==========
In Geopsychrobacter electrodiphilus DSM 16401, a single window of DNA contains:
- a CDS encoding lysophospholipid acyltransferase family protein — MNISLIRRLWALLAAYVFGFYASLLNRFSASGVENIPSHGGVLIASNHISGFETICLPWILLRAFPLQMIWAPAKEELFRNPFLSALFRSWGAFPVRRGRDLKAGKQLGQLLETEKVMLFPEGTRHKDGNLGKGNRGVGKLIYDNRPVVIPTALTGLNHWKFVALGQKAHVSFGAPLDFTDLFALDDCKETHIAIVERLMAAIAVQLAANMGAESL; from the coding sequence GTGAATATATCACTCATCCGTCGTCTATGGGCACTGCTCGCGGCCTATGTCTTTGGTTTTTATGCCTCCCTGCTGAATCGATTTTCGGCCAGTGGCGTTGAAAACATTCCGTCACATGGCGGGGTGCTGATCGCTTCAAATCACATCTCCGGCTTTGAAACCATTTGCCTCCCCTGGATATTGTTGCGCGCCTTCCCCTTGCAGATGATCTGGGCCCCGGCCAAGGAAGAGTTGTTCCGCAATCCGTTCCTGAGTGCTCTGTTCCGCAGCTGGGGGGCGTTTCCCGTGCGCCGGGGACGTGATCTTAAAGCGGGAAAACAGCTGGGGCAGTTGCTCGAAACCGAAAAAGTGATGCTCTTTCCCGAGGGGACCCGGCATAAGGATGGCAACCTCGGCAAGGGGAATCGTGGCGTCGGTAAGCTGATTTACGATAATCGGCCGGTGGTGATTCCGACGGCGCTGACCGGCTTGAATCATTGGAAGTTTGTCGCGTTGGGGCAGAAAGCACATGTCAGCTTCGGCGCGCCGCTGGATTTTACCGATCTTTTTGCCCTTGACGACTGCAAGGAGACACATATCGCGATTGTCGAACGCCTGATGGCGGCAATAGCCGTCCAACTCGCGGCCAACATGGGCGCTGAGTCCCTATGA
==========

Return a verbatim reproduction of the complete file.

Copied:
In Geopsychrobacter electrodiphilus DSM 16401, a single window of DNA contains:
- a CDS encoding lysophospholipid acyltransferase family protein — MNISLIRRLWALLAAYVFGFYASLLNRFSASGVENIPSHGGVLIASNHISGFETICLPWILLRAFPLQMIWAPAKEELFRNPFLSALFRSWGAFPVRRGRDLKAGKQLGQLLETEKVMLFPEGTRHKDGNLGKGNRGVGKLIYDNRPVVIPTALTGLNHWKFVALGQKAHVSFGAPLDFTDLFALDDCKETHIAIVERLMAAIAVQLAANMGAESL; from the coding sequence GTGAATATATCACTCATCCGTCGTCTATGGGCACTGCTCGCGGCCTATGTCTTTGGTTTTTATGCCTCCCTGCTGAATCGATTTTCGGCCAGTGGCGTTGAAAACATTCCGTCACATGGCGGGGTGCTGATCGCTTCAAATCACATCTCCGGCTTTGAAACCATTTGCCTCCCCTGGATATTGTTGCGCGCCTTCCCCTTGCAGATGATCTGGGCCCCGGCCAAGGAAGAGTTGTTCCGCAATCCGTTCCTGAGTGCTCTGTTCCGCAGCTGGGGGGCGTTTCCCGTGCGCCGGGGACGTGATCTTAAAGCGGGAAAACAGCTGGGGCAGTTGCTCGAAACCGAAAAAGTGATGCTCTTTCCCGAGGGGACCCGGCATAAGGATGGCAACCTCGGCAAGGGGAATCGTGGCGTCGGTAAGCTGATTTACGATAATCGGCCGGTGGTGATTCCGACGGCGCTGACCGGCTTGAATCATTGGAAGTTTGTCGCGTTGGGGCAGAAAGCACATGTCAGCTTCGGCGCGCCGCTGGATTTTACCGATCTTTTTGCCCTTGACGACTGCAAGGAGACACATATCGCGATTGTCGAACGCCTGATGGCGGCAATAGCCGTCCAACTCGCGGCCAACATGGGCGCTGAGTCCCTATGA